Should you feel guilty for taking family money to buy a home?
One woman explains why she felt guilty after getting family money to pay for her down payment
When Niki Andresen walked into her Victoria apartment for the first time, it didn't really feel like home. When she looked her a hotel-room-sized unit, all she could think was: "This can't be me. This can't be the kind of place I live."
Her family had paid for the apartment's down payment and though Andresen is paying the mortgage, the arrangement left her with a lingering guilt.
"I was used to living in informal housing situations," said Andresen. "It made me feel guilty because I related to my peers who had problems with cockroaches and mould and crazy landlords. And then here I am like the master of my own castle."
Andresen said she found it particularly hard to accept because her partner Michelle Sjöström, 30, is a former foster child, who wouldn't have the same opportunity.
Her partner has joked she has "co-opted" Andresen's family, and gets the benefits from being a part of it.
"She enjoys that, but [the apartment] is definitely a privilege," said Andresen of her family's gift. "It is unearned, undeserved, pretty much unfair."
The surprise gift
Andresen had never expected to own a home, even the small condo where she is living. Prior to heading to Australia to finish her bachelor's degree, she said she had accepted the idea of renting for the rest of her life.
Her family used to live in Metro Vancouver, where housing prices have skyrocketed in the last decade — though there have been recent signs of a decline.
Her mother and grandparents decided to sell their homes in the midst of the boom to move to Vancouver Island. But there was enough extra to give Niki and her brother money for their down payment.
It was a feeling of just sort of confusion and then like an acceptance because how can you turn down a gift that amazing?- Niki Andresen
Andresen was still in Australia when the sale happened, and was surprised to hear her mother offering to buy her an apartment in a new city.
She said initially, she didn't take the idea of owning a home too seriously. She was heading into an unpaid internship, and had to drop a paying job to take it. She said she was having trouble affording food.
When her mother suggested that she'd accrue some rent money if she had an apartment, Andresen took the chance.
"It was a feeling of just sort of confusion and then like an acceptance because how can you turn down a gift that amazing?" said Andresen.
"Especially when I know who it's coming from and how much it matters to my family that I have a place to stay and housing security."
Andresen said she's especially thankful, considering the rental vacancy rate in Victoria is just 1.2 per cent.
Given the tight market, she said she's resolved to share how she purchased that apartment with anyone who asks.
"I think it's important to talk about where the money comes from in the sense that it highlights who is able to access housing right now," said Andresen.
Talking wealth with strangers
This view is shared by Harper's Bazaar online contributor Jen Doll, who wrote about how the idea of self-made success is often a myth.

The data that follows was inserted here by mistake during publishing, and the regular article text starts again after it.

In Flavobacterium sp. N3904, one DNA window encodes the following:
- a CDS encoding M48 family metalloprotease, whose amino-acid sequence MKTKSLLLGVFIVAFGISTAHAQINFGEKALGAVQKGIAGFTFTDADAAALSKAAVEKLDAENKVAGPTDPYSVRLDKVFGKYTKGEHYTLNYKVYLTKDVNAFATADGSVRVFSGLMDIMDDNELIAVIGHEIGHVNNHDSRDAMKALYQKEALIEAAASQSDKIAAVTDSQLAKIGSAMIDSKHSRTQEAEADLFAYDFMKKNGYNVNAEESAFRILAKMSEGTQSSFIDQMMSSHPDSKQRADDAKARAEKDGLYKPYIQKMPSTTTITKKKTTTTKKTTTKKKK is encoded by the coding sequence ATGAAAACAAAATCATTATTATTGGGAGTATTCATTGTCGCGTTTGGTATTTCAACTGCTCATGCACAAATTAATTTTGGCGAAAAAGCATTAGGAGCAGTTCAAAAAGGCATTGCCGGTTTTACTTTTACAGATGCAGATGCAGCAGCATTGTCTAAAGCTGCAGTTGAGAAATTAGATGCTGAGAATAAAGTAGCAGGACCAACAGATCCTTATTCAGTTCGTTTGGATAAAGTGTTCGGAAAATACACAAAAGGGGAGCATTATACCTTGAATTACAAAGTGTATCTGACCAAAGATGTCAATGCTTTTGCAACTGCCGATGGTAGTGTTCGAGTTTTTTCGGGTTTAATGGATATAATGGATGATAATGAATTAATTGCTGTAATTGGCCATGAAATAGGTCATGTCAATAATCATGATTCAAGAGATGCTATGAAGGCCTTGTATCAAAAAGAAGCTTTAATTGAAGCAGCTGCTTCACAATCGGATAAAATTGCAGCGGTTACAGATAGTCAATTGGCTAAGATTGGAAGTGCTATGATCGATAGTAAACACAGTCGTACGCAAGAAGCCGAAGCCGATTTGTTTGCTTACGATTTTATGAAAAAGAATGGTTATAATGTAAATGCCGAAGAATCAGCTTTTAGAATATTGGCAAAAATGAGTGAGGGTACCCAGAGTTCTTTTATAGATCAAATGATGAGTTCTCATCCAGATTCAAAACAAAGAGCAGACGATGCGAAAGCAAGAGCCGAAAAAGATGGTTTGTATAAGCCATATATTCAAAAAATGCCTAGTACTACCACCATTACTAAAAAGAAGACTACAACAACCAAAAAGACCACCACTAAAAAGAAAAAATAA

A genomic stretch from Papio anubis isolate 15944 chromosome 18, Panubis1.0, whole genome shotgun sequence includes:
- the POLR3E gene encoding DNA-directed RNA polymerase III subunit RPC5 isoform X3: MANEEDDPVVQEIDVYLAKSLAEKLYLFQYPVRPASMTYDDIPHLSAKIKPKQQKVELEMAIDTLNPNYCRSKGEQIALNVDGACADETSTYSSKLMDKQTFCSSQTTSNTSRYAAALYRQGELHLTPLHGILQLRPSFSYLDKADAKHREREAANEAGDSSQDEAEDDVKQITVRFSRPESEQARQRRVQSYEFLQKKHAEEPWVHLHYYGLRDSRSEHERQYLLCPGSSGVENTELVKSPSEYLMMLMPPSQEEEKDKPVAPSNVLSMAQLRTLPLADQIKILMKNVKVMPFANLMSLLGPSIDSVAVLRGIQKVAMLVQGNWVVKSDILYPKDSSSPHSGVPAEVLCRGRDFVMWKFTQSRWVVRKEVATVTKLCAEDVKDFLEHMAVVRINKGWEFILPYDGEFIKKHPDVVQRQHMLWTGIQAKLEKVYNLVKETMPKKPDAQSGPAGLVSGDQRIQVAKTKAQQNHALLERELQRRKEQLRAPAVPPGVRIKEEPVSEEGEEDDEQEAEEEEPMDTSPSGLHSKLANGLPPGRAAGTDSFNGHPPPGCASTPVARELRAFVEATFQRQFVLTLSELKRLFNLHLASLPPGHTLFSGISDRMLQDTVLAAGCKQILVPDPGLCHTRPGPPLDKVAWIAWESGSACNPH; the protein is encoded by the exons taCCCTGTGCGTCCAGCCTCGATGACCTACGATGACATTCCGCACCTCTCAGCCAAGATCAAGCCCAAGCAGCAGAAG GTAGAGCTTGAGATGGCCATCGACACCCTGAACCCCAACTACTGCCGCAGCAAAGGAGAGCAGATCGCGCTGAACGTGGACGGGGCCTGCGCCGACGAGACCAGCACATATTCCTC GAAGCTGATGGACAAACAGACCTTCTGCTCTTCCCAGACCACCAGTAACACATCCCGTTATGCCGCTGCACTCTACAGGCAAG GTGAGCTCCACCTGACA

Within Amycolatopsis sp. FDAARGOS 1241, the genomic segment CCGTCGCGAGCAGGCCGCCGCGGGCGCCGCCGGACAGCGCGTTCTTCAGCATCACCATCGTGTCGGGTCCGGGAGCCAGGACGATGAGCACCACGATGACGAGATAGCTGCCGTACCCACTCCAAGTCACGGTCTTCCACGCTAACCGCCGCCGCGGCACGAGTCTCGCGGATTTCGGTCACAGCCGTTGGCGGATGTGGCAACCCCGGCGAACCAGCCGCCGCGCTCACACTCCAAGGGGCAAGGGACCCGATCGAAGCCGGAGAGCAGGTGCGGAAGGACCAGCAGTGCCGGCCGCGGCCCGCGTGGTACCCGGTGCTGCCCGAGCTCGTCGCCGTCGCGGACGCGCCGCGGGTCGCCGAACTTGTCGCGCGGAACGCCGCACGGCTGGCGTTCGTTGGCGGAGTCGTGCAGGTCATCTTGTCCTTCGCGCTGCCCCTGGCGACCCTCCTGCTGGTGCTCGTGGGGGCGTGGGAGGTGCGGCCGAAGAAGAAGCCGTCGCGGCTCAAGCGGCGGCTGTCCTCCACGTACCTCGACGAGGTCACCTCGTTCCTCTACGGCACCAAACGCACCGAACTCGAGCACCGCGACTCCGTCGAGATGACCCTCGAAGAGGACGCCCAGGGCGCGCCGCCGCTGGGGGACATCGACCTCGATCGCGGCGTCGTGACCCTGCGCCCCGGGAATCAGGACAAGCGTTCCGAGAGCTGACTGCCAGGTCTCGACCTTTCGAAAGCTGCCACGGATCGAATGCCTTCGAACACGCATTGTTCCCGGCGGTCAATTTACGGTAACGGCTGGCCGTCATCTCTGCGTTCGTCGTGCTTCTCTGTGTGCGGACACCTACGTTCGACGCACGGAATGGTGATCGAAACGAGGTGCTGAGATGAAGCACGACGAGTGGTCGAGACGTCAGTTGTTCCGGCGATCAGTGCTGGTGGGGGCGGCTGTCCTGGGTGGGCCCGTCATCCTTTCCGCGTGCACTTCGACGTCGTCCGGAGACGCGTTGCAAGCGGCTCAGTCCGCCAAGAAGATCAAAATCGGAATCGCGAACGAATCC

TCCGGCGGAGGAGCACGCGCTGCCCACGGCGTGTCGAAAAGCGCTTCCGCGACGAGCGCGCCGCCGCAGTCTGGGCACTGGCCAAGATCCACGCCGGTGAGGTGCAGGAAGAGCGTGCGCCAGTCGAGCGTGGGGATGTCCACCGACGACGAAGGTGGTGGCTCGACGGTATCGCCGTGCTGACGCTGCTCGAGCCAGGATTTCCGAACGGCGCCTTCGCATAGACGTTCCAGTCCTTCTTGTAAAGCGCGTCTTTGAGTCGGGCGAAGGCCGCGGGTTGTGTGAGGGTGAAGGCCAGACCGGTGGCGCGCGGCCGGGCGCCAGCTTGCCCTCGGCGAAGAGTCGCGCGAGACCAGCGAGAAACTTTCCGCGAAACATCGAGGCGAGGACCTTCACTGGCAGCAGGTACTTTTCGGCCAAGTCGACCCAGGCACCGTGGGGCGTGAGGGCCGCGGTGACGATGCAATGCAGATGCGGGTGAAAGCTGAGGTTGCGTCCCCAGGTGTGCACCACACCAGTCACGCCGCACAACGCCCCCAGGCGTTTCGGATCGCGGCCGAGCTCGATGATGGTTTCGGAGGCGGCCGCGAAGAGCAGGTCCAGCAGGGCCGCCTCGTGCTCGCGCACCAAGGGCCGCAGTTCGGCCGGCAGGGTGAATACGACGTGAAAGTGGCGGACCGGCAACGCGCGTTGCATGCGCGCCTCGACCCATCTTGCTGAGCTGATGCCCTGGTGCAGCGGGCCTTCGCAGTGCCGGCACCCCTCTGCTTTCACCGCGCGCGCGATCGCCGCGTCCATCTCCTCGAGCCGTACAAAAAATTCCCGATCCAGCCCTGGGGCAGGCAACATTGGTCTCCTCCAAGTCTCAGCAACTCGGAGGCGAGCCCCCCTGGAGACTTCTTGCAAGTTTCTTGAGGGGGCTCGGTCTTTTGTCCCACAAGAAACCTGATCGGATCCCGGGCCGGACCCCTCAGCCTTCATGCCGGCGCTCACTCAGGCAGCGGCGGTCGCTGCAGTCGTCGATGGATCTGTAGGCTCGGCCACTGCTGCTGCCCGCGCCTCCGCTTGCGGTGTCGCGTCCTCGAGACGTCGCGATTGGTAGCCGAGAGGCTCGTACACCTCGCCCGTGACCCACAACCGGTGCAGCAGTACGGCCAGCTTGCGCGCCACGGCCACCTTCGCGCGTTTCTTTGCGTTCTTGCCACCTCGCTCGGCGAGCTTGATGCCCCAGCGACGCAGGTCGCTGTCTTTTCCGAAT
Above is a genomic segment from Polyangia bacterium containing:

People like to believe that if you're good enough, you can start a business, buy a home, and live a great life.
"What does it mean to be good enough? Generally it means that you probably have been privileged in some way or another," said Doll.
"And if you're not that's the other thing, the other side of this. If you are really able to pretty much come from nothing and make yourself something — that deserves so much more acclaim."
In 2011, Doll faced a similar conundrum as Andresen. Her parents offered her proposition: they could give her the money for 10 per cent of a down payment in New York City now, or after they died.
She took the money, bought the apartment and until recently kept quiet about how she was able to afford it. Now, she is trying to share how the story when she can, but said that finding the ideal setting for this conversation can be hard.
"What I pull people aside in the break room and tell them, 'Hey, guess what?'" said Doll, imagining how she could broach the subject with colleagues. "We don't walk around with debt and assets on our faces."
Meanwhile, Andresen has been considering new ways to conceive of success, that don't favour people who have rich parents. One idea, she suggested, would be to stop viewing wealth as a measure of success altogether. In that case, big purchases, like buying a home, would no longer be seen as markers of an individual's accomplishments.
She pointed to a quote by the former mayor of Bogota, Gustavo Petro: "A developed country is not a place where the poor have cars. It's where the rich use public transportation."
In Canada, Andresen said, Petro's ideal is reversed.
Andresen said society, generally, would benefit if we shift our priorities away from material wealth and consumption. She said reevaluating our priorities is especially critical now, in the context of the housing crisis.
For our full interview with Jen Doll and for more of Niki Andresen's story, hit the Listen button above.
Clarification: This article referenced a person who did not contribute to Andresen's down payment as being one of the donators. It has since been removed.